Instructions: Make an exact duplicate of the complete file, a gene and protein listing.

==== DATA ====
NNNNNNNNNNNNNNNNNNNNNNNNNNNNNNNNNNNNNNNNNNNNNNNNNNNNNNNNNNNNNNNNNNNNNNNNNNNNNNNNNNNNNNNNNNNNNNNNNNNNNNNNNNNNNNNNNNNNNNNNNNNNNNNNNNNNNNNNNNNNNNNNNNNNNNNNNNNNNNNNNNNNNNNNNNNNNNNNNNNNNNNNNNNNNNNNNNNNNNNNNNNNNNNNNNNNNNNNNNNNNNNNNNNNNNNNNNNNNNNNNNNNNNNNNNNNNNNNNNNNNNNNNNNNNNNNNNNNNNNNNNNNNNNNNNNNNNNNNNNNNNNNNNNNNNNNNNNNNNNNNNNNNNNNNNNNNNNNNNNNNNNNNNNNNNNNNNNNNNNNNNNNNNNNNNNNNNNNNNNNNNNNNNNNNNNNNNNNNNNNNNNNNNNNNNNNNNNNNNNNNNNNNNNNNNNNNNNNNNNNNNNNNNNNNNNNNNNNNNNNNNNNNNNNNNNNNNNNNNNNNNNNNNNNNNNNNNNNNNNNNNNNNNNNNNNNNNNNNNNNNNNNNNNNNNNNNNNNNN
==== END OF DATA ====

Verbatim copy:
NNNNNNNNNNNNNNNNNNNNNNNNNNNNNNNNNNNNNNNNNNNNNNNNNNNNNNNNNNNNNNNNNNNNNNNNNNNNNNNNNNNNNNNNNNNNNNNNNNNNNNNNNNNNNNNNNNNNNNNNNNNNNNNNNNNNNNNNNNNNNNNNNNNNNNNNNNNNNNNNNNNNNNNNNNNNNNNNNNNNNNNNNNNNNNNNNNNNNNNNNNNNNNNNNNNNNNNNNNNNNNNNNNNNNNNNNNNNNNNNNNNNNNNNNNNNNNNNNNNNNNNNNNNNNNNNNNNNNNNNNNNNNNNNNNNNNNNNNNNNNNNNNNNNNNNNNNNNNNNNNNNNNNNNNNNNNNNNNNNNNNNNNNNNNNNNNNNNNNNNNNNNNNNNNNNNNNNNNNNNNNNNNNNNNNNNNNNNNNNNNNNNNNNNNNNNNNNNNNNNNNNNNNNNNNNNNNNNNNNNNNNNNNNNNNNNNNNNNNNNNNNNNNNNNNNNNNNNNNNNNNNNNNNNNNNNNNNNNNNNNNNNNNNNNNNNNNNNNNNNNNNNNNNNNNNNNNNNNN